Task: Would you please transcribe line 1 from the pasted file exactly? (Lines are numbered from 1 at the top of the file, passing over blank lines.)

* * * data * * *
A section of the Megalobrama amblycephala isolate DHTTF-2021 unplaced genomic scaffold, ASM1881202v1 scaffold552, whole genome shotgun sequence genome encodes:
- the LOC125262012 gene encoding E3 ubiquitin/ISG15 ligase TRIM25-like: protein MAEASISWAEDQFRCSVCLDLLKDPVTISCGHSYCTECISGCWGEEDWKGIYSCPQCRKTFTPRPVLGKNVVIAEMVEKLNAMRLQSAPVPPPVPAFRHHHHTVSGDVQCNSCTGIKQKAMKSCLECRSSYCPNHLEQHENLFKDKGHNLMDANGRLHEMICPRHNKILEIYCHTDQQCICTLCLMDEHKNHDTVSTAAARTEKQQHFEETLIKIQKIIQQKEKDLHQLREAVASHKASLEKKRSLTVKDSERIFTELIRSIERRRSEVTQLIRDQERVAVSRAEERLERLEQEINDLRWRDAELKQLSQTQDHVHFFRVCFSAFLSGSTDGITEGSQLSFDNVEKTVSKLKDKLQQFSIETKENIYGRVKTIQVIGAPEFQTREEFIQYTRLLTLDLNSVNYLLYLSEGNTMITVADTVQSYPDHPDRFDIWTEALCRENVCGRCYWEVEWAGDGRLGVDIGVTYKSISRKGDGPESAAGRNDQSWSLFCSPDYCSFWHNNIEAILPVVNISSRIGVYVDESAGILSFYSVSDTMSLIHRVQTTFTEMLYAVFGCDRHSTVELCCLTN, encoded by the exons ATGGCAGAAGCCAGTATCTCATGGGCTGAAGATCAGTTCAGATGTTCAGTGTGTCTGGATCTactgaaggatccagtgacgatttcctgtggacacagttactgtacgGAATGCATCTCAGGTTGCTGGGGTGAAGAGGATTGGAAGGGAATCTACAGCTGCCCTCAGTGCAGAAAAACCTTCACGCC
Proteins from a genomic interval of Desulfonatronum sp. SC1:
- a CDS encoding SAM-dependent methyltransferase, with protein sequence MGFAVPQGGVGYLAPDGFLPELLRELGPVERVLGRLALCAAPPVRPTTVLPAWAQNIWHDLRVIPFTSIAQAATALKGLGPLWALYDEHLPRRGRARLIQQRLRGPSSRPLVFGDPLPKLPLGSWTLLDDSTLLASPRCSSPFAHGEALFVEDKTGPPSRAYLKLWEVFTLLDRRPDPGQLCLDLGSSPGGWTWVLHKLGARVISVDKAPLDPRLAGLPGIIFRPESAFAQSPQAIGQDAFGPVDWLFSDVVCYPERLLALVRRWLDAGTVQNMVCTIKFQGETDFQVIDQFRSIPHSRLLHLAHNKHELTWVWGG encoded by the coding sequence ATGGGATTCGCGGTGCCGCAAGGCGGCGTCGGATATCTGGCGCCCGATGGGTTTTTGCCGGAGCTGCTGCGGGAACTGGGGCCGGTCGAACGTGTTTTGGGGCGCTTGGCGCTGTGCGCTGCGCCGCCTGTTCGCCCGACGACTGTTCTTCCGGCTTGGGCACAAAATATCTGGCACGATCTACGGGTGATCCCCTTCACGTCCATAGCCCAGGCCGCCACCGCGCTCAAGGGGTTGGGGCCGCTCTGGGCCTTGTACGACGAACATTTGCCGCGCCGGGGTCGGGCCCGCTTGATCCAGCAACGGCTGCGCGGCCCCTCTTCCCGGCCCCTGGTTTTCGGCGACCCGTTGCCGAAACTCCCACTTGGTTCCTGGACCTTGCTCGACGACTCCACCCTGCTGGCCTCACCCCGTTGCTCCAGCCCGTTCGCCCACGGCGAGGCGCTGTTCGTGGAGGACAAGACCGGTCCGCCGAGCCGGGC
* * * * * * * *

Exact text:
A section of the Megalobrama amblycephala isolate DHTTF-2021 unplaced genomic scaffold, ASM1881202v1 scaffold552, whole genome shotgun sequence genome encodes: